Demna’s clothes argued that you could pour just as much craft into a T-shirt as you could into a ball gown. (Charbit told me, “Demna put creativity, innovation, and effort into things that, before, people were, like, ‘Uh, we need this to sell.’ ”) But he also respected the limits of how much T-shirt you could pour into the craft. Haute-couture shows traditionally end with a wedding gown. Demna said that he’d tried to come up with something clever. In the end, he decided to replicate the 1967 oval dress. “There was no way it could be better,” he said.
Demna has never been interested in producing what, echoing Duchamp, he calls “retinal” fashion—clothing that is only pleasing to the eye. His critics say that his designs are outright ugly. Some of his supporters do, too. “Usually, there’s a thing or two each season where I’m, like, ‘O.K., he’s gone too far. This is actually just fucking hideous,’ ” Eliza Douglas, the painter and model, said, laughing. “Then I’ll realize a few days later, I’m, like, ‘Oh, my God, that is the thing.’ ” Recently, she’d gone through this process with a pair of varnished snub-nosed clogs.
His wader boots and horn-shouldered turtlenecks are extremist takes on Francis Bacon’s observation that beauty derives from strangeness in proportion. His love for off colors, iffy prints, and ersatz details recalls the provincial market stall. “He has different references, and he had the courage to use them,” Sophie Fontanel, the critic, said. “He was convinced that there was something refined, chic, in what was considered kind of plouc.” (Plouc means something like “hick.”) What people called ugliness often amounted to tension: physically comfortable pieces that induced aesthetic unease; technically immaculate clothes with outward imperfections. “There’s a dress that we really tortured,” Demna once said of a gown made of delicate black lace that his team had spent three days riddling with holes. In a reversal of fashion precedent, he was practicing sadism toward the clothes rather than accepting it from them.
The goal, of course, was to get people talking. “If it doesn’t cause any kind of reaction, it just doesn’t exist,” Demna told me one day. “That’s my biggest fear, probably.” According to a 2021 paper published by a scholar at the University of Lisbon, Demna is responsible for “introducing the meme into fashion.” An obvious example of this is his clickbait bags: the Hefty-like calfskin garbage sack, a glazed-leather IKEA-style carrier, a crinkly fifteen-hundred-dollar clutch that was made to resemble a Lay’s chip bag and came in four varieties (Classic, Limón, Salt & Vinegar, and Flamin’ Hot). The analytics firm Launchmetrics found that the Hefty-ish bag generated a “media impact value” of two million dollars in a week.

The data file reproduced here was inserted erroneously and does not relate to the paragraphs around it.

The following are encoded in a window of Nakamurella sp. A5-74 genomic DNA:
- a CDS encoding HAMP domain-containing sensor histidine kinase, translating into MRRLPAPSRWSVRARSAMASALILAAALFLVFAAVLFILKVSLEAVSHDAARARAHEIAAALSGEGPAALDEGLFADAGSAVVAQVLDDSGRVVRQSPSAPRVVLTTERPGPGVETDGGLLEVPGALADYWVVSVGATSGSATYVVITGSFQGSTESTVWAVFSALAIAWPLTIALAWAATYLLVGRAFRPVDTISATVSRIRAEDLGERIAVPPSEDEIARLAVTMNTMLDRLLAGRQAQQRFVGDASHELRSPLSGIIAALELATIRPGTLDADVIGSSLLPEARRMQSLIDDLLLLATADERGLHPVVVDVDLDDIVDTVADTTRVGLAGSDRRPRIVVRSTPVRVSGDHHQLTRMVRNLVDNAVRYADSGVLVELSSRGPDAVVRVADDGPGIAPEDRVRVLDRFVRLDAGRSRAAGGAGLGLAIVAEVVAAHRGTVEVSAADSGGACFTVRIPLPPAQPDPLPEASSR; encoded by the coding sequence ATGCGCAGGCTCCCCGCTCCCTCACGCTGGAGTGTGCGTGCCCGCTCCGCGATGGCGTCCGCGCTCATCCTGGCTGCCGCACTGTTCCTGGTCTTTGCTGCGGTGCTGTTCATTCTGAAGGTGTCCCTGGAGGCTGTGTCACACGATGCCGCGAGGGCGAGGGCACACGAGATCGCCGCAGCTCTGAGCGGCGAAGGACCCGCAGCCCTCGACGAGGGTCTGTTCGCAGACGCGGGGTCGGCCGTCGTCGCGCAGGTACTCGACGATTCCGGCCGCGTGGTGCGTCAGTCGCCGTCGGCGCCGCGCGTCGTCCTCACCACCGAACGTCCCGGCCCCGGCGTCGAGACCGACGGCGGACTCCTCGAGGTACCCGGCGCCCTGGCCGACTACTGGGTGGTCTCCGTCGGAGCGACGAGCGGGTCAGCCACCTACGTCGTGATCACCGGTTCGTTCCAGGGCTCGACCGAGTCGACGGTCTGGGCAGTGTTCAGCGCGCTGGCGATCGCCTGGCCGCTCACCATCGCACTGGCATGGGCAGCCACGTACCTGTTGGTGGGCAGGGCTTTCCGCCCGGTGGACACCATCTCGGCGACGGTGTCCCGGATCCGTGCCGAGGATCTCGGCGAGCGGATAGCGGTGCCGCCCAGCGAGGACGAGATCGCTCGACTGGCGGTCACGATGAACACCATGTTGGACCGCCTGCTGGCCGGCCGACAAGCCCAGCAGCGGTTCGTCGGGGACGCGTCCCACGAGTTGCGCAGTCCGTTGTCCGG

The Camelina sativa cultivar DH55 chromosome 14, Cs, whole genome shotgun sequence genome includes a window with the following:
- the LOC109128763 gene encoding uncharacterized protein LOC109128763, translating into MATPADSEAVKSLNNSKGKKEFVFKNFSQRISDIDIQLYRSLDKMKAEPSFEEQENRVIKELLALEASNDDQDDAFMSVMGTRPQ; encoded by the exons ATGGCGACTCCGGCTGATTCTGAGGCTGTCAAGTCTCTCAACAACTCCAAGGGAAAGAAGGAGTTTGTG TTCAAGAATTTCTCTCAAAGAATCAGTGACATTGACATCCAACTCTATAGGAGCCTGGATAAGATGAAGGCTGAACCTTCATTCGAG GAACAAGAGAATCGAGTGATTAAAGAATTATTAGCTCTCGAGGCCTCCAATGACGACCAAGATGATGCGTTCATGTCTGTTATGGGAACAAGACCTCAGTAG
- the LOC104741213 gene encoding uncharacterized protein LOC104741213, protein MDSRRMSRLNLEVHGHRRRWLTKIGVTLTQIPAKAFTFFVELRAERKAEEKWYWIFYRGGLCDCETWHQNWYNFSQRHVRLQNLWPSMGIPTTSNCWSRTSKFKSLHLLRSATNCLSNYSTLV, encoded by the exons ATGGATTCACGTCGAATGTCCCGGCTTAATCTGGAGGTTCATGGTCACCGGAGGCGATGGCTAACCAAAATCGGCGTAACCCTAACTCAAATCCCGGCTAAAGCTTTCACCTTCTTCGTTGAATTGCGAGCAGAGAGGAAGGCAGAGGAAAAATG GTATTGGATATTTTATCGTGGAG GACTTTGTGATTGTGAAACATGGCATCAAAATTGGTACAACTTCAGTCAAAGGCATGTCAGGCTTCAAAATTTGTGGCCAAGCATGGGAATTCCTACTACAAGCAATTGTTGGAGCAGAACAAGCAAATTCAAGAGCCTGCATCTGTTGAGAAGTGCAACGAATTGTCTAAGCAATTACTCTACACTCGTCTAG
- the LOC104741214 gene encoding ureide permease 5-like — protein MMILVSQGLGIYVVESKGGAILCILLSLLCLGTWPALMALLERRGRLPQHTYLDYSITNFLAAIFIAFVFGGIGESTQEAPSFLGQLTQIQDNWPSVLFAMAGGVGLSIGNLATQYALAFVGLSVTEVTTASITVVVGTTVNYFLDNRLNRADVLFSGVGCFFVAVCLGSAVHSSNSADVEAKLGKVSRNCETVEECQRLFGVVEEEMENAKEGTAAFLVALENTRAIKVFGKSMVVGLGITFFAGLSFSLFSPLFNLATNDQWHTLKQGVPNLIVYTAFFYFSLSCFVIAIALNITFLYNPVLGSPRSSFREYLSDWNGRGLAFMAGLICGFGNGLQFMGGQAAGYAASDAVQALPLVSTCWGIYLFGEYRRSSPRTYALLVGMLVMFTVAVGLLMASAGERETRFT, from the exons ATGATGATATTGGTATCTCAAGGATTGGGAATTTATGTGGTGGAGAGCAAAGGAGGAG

Is he for real? Throughout Demna’s career, observers have tried to figure out whether he’s a heartfelt oddball or a wily cynic. The artist and critic Hito Steyerl has likened Balenciaga’s hype machine to the Trump and Brexit campaigns, pushing products using a “dynamic of shock and subsequent normalization.” Demna is finely attuned to the attention economy. A digital native, he understands the value of creating a conversation. It doesn’t always have to be positive. This knack for getting a rise out of people made it a little hard to believe that the mood of the Gift Shop pictures wasn’t a deliberate choice, even if the aim was to grab attention rather than to cause harm.
People often worry that Demna’s jokes are on them. Douglas told me, “Over time, I’ve figured out that he’s drawn to ambiguity and walking that line and us not really knowing.” Demna has written, “The beauty of some questions is that they don’t always have an answer.” But he is unusually articulate about the thinking behind his most outré moves. He told me that he had designed the IKEA bag in the Duchampian tradition, inverting cultural hierarchies. It harked back to Margiela’s Franprix-bag tops of 1990. Above all, it drew on Demna’s personal history, recalling the four years of fashion school he’d spent lugging around his portfolio in just such a bag. He even made the bag in yellow, a colorway that you could get only if you stole it from an IKEA store. “I’ve never felt that irony was a negative,” Demna said. “Instead of getting offended, you can also laugh about it and be, like, ‘That’s fun.’ ”
He was ambivalent, though, about some of his most ubiquitous creations. Of the Triple S sneaker: “I can’t see it anymore—you’re just sick of it.” The Speed sock-shoe: “It just makes me cringe now.” In Paris one day, he took out his phone and mentioned that he has a group chat with a few superfans who give him honest feedback on his work. One was a communications student in the U.K. Others lived in the U.S., doing who knows what. They’d never met in real life, but, Demna said, “they know more about my world than probably anybody.” One of them had just sent him a message about a skintight, bubble-gum-colored minidress with a repeating Balenciaga logo.